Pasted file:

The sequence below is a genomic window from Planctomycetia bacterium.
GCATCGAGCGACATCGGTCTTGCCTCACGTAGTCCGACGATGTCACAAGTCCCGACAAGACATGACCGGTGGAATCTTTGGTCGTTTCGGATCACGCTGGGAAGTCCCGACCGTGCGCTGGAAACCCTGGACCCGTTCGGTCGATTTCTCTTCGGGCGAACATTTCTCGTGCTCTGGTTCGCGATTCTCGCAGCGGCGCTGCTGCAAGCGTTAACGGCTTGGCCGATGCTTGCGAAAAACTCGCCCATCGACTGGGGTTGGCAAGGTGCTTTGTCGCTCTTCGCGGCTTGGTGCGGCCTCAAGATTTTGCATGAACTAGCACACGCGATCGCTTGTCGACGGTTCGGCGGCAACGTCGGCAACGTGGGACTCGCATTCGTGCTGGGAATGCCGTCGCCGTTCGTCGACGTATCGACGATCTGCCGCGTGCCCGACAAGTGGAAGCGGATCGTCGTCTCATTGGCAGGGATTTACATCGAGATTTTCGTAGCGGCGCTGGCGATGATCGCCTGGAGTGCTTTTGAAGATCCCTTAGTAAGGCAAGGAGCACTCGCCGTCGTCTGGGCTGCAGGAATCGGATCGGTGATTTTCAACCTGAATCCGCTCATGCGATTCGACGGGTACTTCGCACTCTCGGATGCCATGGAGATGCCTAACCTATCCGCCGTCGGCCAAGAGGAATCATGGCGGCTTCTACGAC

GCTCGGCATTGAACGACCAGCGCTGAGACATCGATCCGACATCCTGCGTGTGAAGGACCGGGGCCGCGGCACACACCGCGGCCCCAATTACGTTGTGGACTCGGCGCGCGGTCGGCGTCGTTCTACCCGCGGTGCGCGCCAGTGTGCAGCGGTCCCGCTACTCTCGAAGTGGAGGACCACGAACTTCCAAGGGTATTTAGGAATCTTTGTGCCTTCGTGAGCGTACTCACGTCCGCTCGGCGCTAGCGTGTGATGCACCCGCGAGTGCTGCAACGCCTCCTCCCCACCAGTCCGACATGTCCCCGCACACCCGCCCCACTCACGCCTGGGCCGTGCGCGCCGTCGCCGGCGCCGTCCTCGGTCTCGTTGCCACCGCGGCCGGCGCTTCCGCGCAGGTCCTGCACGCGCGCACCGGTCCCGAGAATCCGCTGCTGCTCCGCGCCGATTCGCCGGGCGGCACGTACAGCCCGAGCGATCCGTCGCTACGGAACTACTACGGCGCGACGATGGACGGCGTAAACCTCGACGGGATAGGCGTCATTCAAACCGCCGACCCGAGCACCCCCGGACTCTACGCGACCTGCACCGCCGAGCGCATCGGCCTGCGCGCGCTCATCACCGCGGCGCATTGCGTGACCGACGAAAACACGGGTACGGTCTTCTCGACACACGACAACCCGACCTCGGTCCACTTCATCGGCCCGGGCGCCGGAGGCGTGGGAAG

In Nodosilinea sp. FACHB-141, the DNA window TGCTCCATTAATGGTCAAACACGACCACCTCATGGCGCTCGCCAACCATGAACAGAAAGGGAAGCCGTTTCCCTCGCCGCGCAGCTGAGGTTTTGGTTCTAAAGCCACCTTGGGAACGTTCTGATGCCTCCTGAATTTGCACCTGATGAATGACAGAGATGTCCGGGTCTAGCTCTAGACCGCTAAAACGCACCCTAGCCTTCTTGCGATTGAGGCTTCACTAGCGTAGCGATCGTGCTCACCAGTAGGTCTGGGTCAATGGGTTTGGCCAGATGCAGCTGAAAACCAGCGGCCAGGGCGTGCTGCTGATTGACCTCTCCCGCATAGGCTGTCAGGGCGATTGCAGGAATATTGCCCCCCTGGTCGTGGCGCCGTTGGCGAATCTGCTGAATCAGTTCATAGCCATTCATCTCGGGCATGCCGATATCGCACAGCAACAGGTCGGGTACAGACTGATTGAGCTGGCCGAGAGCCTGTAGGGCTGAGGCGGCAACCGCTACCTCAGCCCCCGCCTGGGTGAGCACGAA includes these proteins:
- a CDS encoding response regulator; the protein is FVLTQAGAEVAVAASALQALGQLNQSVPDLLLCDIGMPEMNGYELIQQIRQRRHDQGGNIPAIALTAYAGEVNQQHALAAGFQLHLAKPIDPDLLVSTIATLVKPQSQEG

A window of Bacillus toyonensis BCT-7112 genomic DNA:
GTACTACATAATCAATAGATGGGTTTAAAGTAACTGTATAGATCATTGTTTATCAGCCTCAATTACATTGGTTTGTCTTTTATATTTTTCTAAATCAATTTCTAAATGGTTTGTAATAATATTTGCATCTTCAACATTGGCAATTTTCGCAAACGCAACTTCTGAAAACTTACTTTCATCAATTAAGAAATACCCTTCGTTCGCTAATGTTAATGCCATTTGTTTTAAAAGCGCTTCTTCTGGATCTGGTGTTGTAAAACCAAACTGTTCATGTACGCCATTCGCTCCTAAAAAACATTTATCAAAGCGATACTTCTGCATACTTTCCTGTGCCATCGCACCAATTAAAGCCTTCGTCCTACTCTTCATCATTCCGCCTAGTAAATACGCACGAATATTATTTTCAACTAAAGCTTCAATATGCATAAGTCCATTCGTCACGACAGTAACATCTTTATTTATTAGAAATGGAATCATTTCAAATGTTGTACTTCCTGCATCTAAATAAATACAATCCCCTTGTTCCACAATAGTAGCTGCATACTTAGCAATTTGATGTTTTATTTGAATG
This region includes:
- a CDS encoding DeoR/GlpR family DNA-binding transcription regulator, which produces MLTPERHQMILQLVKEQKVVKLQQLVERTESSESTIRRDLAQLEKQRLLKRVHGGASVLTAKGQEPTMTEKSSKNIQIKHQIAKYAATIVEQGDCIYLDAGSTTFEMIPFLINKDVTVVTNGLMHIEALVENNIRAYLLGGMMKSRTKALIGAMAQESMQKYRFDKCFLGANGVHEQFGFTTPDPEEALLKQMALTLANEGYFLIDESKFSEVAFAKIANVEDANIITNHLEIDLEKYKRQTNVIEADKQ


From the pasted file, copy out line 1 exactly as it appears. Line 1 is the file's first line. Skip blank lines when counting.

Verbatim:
The sequence below is a genomic window from Planctomycetia bacterium.